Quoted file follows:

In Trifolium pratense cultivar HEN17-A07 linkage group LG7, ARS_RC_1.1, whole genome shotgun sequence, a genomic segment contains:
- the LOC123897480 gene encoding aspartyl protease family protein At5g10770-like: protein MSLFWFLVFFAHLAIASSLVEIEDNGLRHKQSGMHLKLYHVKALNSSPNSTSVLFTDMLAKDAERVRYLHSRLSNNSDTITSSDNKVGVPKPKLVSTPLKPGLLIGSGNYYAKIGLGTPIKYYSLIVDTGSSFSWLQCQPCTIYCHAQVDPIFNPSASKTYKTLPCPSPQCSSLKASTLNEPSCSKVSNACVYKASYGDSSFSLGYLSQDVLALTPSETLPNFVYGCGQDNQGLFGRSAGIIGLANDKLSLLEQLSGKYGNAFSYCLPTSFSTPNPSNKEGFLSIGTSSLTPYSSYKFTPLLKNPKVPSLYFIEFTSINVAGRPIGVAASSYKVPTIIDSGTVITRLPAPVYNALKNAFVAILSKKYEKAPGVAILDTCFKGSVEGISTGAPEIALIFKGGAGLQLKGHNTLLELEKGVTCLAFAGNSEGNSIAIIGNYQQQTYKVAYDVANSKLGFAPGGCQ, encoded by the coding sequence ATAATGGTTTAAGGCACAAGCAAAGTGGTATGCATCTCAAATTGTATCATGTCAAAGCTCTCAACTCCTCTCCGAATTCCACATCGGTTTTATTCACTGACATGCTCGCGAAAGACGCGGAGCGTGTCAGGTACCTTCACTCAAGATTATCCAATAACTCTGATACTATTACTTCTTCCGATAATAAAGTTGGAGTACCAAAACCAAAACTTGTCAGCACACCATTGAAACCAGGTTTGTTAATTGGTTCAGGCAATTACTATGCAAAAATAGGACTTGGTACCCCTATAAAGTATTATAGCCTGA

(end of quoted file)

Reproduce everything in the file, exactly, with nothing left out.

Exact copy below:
In Trifolium pratense cultivar HEN17-A07 linkage group LG7, ARS_RC_1.1, whole genome shotgun sequence, a genomic segment contains:
- the LOC123897480 gene encoding aspartyl protease family protein At5g10770-like: protein MSLFWFLVFFAHLAIASSLVEIEDNGLRHKQSGMHLKLYHVKALNSSPNSTSVLFTDMLAKDAERVRYLHSRLSNNSDTITSSDNKVGVPKPKLVSTPLKPGLLIGSGNYYAKIGLGTPIKYYSLIVDTGSSFSWLQCQPCTIYCHAQVDPIFNPSASKTYKTLPCPSPQCSSLKASTLNEPSCSKVSNACVYKASYGDSSFSLGYLSQDVLALTPSETLPNFVYGCGQDNQGLFGRSAGIIGLANDKLSLLEQLSGKYGNAFSYCLPTSFSTPNPSNKEGFLSIGTSSLTPYSSYKFTPLLKNPKVPSLYFIEFTSINVAGRPIGVAASSYKVPTIIDSGTVITRLPAPVYNALKNAFVAILSKKYEKAPGVAILDTCFKGSVEGISTGAPEIALIFKGGAGLQLKGHNTLLELEKGVTCLAFAGNSEGNSIAIIGNYQQQTYKVAYDVANSKLGFAPGGCQ, encoded by the coding sequence ATAATGGTTTAAGGCACAAGCAAAGTGGTATGCATCTCAAATTGTATCATGTCAAAGCTCTCAACTCCTCTCCGAATTCCACATCGGTTTTATTCACTGACATGCTCGCGAAAGACGCGGAGCGTGTCAGGTACCTTCACTCAAGATTATCCAATAACTCTGATACTATTACTTCTTCCGATAATAAAGTTGGAGTACCAAAACCAAAACTTGTCAGCACACCATTGAAACCAGGTTTGTTAATTGGTTCAGGCAATTACTATGCAAAAATAGGACTTGGTACCCCTATAAAGTATTATAGCCTGA